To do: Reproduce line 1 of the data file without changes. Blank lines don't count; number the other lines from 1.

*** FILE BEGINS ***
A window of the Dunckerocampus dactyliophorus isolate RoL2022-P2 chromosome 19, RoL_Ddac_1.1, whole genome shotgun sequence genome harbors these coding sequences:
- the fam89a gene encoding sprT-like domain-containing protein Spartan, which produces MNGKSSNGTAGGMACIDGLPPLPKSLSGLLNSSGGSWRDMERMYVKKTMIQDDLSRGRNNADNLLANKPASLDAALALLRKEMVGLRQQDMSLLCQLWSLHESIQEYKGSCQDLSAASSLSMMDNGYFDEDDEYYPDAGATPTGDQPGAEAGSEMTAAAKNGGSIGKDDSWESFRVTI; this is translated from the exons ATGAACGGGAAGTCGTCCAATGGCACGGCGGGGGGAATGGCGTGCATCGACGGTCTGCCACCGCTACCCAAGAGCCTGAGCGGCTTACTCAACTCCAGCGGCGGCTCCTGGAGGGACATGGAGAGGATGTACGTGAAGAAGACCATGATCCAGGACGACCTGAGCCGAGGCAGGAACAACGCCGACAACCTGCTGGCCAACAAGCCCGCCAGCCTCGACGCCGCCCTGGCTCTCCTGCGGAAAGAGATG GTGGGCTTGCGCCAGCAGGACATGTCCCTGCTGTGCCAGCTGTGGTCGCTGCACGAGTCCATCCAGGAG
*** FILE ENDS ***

A window of the Dunckerocampus dactyliophorus isolate RoL2022-P2 chromosome 19, RoL_Ddac_1.1, whole genome shotgun sequence genome harbors these coding sequences: